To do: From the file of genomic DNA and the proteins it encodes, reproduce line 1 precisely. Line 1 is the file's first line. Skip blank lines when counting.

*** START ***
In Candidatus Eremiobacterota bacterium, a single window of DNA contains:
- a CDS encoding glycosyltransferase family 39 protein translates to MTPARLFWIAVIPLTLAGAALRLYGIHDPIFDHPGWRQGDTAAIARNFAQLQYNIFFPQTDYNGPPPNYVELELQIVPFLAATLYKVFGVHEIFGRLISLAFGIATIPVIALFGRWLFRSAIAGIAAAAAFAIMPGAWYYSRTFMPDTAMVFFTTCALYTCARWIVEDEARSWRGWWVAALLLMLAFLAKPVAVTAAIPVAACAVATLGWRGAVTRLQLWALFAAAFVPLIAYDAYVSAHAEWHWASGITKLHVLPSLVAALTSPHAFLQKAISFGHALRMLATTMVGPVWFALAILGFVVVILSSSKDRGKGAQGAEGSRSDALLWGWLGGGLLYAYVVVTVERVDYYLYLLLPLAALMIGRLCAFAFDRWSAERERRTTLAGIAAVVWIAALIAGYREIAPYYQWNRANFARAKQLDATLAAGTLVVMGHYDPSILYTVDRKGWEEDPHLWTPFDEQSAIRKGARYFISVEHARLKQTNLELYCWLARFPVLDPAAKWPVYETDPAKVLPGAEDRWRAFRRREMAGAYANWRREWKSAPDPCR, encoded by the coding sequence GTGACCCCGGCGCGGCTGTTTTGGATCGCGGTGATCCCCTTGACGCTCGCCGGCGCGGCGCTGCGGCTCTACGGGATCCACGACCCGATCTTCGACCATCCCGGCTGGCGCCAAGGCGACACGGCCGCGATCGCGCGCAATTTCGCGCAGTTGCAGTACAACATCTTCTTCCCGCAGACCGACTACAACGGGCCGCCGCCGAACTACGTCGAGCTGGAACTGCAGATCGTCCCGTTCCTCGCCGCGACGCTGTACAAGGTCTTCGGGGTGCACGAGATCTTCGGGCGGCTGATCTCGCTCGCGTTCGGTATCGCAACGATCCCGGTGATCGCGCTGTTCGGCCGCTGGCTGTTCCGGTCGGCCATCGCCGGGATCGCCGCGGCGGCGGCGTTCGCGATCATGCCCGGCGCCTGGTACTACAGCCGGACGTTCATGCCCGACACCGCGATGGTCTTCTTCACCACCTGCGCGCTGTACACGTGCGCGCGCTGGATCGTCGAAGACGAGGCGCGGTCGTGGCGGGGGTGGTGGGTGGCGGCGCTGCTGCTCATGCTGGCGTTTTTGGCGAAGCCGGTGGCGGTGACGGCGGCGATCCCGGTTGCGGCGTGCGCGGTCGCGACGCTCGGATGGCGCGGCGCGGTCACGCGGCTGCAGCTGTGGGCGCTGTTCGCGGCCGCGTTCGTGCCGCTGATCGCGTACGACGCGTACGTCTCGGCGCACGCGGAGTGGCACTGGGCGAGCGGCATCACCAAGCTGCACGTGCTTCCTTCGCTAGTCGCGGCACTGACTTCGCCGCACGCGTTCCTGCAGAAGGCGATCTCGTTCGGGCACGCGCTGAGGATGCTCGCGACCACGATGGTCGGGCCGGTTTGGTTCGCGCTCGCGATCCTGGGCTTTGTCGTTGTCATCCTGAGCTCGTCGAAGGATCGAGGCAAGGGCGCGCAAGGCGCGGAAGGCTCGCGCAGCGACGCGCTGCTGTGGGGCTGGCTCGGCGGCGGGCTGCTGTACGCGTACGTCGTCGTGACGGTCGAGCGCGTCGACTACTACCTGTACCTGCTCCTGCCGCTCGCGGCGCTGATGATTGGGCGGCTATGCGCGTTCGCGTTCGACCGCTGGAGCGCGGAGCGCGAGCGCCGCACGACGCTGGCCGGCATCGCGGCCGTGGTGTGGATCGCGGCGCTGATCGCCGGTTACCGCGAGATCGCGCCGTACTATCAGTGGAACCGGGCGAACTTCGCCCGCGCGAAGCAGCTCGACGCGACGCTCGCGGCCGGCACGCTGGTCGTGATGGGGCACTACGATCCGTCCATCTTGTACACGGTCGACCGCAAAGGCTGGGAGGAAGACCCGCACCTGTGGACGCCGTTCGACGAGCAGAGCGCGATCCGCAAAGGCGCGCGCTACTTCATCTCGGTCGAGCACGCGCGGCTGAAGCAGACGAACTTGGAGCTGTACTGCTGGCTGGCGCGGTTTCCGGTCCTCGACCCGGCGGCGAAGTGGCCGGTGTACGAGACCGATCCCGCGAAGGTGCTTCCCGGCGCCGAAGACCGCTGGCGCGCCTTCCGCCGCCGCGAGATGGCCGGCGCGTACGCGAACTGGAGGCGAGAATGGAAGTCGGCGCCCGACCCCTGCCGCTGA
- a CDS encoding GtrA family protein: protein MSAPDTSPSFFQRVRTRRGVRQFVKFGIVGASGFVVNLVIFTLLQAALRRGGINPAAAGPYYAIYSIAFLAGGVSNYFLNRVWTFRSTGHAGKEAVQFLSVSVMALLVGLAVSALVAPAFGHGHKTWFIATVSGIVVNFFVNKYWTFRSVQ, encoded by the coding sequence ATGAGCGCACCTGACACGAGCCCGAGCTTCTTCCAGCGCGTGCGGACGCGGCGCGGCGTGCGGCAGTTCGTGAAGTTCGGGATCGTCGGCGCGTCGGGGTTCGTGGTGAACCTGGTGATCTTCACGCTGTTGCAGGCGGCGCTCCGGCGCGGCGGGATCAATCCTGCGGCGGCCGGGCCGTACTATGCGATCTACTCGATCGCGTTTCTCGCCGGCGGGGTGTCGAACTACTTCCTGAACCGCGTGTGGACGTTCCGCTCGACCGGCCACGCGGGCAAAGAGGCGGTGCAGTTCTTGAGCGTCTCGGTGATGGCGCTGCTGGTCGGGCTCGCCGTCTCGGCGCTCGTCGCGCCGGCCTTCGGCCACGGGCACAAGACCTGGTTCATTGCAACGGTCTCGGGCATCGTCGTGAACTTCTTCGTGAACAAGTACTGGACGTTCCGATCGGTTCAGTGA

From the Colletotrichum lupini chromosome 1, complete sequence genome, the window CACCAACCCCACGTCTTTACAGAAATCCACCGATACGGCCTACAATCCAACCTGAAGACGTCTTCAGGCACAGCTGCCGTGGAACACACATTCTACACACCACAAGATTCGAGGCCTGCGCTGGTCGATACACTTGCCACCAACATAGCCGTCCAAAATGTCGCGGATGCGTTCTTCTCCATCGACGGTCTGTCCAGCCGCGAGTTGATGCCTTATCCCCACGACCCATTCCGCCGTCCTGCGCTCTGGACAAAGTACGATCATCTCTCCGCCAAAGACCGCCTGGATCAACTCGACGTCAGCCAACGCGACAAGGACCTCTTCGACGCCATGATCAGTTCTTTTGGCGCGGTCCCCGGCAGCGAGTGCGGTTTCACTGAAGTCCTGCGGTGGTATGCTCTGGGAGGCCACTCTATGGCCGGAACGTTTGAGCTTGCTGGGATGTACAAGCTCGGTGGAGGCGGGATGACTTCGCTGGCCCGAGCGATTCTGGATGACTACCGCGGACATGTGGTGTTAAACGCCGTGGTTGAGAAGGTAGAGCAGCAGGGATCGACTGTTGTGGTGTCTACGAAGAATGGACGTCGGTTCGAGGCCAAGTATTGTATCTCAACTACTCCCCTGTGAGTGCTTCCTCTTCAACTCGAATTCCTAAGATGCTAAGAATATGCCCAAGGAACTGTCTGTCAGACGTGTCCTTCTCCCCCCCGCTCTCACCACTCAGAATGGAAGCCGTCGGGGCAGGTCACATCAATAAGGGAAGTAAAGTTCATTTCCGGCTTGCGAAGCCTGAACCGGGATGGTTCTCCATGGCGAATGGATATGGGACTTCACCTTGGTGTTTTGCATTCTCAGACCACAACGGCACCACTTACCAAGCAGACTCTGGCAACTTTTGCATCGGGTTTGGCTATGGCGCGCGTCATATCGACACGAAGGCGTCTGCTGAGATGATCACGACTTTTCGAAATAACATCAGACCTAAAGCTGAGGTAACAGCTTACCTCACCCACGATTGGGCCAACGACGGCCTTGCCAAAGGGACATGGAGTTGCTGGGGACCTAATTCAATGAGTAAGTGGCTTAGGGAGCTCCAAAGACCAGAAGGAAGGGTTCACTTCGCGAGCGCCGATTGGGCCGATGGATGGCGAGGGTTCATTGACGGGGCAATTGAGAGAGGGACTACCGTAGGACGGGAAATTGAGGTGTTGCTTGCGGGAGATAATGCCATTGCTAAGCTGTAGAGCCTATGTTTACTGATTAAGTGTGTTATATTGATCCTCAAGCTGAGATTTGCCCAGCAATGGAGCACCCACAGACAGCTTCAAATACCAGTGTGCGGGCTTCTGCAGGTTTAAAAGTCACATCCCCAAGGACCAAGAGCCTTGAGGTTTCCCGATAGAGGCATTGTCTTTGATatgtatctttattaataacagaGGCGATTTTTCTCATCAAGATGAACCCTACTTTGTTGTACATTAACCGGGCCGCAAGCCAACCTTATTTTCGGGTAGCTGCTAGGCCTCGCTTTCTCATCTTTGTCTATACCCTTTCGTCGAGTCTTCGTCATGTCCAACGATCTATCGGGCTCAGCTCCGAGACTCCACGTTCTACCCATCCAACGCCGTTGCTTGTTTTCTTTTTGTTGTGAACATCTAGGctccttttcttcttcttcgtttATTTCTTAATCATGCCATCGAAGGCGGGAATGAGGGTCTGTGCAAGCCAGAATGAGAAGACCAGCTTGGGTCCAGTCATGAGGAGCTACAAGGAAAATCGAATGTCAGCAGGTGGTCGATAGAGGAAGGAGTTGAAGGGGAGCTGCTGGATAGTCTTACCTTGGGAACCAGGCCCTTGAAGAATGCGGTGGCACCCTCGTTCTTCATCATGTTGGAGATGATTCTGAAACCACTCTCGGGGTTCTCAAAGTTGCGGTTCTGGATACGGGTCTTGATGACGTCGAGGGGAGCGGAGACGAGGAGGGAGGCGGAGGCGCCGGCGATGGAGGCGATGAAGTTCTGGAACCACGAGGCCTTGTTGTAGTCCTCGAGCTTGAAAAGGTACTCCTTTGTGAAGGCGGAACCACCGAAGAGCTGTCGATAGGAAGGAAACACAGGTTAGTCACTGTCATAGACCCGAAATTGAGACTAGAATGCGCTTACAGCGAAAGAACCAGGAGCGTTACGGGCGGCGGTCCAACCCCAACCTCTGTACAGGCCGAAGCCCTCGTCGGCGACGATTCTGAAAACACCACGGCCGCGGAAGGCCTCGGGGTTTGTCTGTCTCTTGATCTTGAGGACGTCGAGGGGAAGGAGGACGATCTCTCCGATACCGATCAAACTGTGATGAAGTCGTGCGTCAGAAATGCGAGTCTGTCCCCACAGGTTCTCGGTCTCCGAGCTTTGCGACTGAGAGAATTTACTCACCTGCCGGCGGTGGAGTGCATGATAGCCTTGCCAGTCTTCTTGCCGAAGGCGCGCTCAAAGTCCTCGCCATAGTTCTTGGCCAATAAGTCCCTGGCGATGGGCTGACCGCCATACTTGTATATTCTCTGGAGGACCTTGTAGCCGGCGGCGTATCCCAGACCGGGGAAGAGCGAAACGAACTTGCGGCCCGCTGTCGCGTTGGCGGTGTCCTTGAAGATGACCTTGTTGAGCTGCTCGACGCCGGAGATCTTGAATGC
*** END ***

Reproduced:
In Candidatus Eremiobacterota bacterium, a single window of DNA contains: